Advisors generally adjust the composition of an exchange-traded fund, or ETF investment portfolio either manually or using a robo-advisor approach in order to maintain the proper asset allocation for each client. The Barron’s article focuses on the use of ETFs within investment portfolios among wealth managers who use robo-advisors.
The issue that Moenio chief Kevin Neal raises is that too many financial advisors are asleep at the wheel rather than monitoring “automatic portfolio adjustments” that occur within ETFs.
According to Neal, only financial advisors from the major financial institutions such as “Bank of America, Wells Fargo, UBS, and LPL Financial” are obsessed with reviewing robo-advisor selected funds to ensure that they continue to reflect the client’s investment profile and the firm’s investment style. When the robo-advisor funds no longer reflect the client’s needs, these advisors see it and adjust the portfolio accordingly.
Meanwhile, what Neal suggests is happening too often is that investment advisors are not monitoring the robo-advisor selected funds and are instead using their time and resources to nurture client’s investment concerns. Eventually, when it becomes apparent that certain investment funds are under-performing their benchmarks, the advisor makes “knee-jerk” reactions. This leads to changes in equity and fixed income asset allocations that no longer are in step with the client’s needs or expectations.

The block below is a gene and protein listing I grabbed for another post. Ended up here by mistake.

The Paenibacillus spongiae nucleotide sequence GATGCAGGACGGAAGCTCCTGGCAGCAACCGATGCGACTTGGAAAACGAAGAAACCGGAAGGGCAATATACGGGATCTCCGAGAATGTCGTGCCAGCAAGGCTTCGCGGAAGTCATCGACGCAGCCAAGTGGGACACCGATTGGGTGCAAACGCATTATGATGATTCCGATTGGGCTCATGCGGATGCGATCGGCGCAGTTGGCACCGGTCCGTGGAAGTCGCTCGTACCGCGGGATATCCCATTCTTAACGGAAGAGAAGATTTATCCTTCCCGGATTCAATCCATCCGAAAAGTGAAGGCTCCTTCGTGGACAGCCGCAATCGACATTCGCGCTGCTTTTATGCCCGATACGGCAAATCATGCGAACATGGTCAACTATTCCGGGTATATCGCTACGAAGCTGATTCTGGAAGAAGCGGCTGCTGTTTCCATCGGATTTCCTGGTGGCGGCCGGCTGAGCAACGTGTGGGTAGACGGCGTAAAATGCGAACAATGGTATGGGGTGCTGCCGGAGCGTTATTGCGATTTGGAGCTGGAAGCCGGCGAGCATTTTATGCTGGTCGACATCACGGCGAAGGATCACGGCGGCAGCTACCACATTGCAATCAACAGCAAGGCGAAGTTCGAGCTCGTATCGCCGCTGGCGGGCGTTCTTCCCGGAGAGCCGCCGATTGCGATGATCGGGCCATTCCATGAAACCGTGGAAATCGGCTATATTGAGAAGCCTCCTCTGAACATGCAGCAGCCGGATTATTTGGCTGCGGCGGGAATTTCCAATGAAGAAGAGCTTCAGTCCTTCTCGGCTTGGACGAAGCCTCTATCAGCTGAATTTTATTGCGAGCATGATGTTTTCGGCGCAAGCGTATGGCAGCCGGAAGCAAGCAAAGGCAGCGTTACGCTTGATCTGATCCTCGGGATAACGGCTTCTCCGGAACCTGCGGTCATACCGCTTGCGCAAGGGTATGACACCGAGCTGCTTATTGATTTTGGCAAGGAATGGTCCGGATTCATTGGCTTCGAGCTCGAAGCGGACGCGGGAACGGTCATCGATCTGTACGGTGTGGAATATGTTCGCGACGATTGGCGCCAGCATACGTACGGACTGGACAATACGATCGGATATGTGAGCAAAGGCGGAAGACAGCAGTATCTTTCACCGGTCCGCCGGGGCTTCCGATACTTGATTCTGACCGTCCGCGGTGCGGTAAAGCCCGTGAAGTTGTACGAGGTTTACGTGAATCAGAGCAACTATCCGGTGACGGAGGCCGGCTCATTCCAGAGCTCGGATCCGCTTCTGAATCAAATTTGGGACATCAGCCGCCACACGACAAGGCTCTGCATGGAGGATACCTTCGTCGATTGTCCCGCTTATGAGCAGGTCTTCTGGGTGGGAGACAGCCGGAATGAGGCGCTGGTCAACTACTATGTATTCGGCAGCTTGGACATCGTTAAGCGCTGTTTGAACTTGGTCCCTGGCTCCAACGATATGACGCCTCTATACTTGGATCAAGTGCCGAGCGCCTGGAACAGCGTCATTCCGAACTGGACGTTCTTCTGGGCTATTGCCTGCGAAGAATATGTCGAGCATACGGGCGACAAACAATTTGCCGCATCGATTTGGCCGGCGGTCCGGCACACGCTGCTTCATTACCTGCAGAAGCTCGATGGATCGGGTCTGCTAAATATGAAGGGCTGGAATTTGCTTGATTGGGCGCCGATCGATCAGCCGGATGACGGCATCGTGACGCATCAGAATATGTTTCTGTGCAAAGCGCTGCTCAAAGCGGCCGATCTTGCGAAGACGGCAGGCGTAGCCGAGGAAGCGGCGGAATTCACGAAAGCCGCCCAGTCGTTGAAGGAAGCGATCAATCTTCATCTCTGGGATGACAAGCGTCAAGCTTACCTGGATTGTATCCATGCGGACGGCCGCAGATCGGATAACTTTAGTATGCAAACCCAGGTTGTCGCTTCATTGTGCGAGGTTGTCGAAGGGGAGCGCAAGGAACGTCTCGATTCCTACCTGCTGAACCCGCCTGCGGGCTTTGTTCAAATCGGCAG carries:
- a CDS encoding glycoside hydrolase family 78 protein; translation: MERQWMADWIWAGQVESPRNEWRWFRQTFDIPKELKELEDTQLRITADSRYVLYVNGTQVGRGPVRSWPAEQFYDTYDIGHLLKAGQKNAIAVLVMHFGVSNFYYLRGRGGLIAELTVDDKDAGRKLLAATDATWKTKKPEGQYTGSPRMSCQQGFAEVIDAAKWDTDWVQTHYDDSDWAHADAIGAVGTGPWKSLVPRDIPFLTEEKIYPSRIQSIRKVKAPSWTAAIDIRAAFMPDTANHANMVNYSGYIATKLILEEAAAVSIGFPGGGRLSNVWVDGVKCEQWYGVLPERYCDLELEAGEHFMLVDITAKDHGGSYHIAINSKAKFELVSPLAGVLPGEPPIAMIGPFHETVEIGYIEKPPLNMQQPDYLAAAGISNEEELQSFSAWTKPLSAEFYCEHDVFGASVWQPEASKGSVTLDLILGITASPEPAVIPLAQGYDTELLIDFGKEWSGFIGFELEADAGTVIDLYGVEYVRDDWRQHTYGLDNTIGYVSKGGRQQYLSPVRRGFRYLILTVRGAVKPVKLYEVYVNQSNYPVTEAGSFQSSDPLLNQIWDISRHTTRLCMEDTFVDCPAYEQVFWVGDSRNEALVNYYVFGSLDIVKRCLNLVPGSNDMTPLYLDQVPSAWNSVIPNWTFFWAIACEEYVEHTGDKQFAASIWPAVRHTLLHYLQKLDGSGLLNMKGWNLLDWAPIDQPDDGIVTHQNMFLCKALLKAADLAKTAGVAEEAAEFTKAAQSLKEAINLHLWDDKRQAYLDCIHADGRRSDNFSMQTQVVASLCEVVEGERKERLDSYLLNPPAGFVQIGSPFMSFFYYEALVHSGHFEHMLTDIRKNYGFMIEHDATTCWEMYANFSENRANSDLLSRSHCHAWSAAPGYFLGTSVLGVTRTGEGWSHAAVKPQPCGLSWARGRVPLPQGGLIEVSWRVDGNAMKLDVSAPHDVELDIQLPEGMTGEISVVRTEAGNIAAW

To avoid the latter scenario, Neal suggests investors hold their advisors accountable for the strategies they employ when it comes to robo-advisory. More specifically, Neal suggests investors ask their financial advisors for several years’ worth of historical data reflecting the performance of robo-advisor selected funds versus relevant benchmarks.
To discuss the robo-advisor trend in more detail, contact us at TentonPines Financial today.